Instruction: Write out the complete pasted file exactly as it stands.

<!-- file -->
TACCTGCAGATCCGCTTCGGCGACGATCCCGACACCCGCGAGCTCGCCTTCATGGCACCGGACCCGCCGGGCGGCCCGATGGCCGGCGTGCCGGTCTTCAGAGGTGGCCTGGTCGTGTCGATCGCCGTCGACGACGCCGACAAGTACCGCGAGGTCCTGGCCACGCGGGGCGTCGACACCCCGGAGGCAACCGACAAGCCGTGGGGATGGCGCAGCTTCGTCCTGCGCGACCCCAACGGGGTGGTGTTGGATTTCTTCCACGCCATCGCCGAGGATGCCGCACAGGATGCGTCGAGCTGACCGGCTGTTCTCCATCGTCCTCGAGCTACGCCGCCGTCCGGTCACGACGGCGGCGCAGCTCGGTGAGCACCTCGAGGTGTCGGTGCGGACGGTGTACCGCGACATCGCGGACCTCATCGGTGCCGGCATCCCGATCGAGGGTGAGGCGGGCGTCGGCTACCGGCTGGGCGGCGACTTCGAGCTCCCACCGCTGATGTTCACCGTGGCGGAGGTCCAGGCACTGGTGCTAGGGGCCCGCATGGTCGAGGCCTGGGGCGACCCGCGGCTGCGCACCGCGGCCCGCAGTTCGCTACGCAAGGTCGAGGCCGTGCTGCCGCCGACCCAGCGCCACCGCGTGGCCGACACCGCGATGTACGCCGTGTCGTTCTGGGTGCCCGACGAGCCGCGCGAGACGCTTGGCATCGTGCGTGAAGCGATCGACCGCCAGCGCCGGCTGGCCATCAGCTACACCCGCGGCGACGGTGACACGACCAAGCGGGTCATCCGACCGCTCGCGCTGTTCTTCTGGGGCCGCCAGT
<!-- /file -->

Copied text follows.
TACCTGCAGATCCGCTTCGGCGACGATCCCGACACCCGCGAGCTCGCCTTCATGGCACCGGACCCGCCGGGCGGCCCGATGGCCGGCGTGCCGGTCTTCAGAGGTGGCCTGGTCGTGTCGATCGCCGTCGACGACGCCGACAAGTACCGCGAGGTCCTGGCCACGCGGGGCGTCGACACCCCGGAGGCAACCGACAAGCCGTGGGGATGGCGCAGCTTCGTCCTGCGCGACCCCAACGGGGTGGTGTTGGATTTCTTCCACGCCATCGCCGAGGATGCCGCACAGGATGCGTCGAGCTGACCGGCTGTTCTCCATCGTCCTCGAGCTACGCCGCCGTCCGGTCACGACGGCGGCGCAGCTCGGTGAGCACCTCGAGGTGTCGGTGCGGACGGTGTACCGCGACATCGCGGACCTCATCGGTGCCGGCATCCCGATCGAGGGTGAGGCGGGCGTCGGCTACCGGCTGGGCGGCGACTTCGAGCTCCCACCGCTGATGTTCACCGTGGCGGAGGTCCAGGCACTGGTGCTAGGGGCCCGCATGGTCGAGGCCTGGGGCGACCCGCGGCTGCGCACCGCGGCCCGCAGTTCGCTACGCAAGGTCGAGGCCGTGCTGCCGCCGACCCAGCGCCACCGCGTGGCCGACACCGCGATGTACGCCGTGTCGTTCTGGGTGCCCGACGAGCCGCGCGAGACGCTTGGCATCGTGCGTGAAGCGATCGACCGCCAGCGCCGGCTGGCCATCAGCTACACCCGCGGCGACGGTGACACGACCAAGCGGGTCATCCGACCGCTCGCGCTGTTCTTCTGGGGCCGCCAGT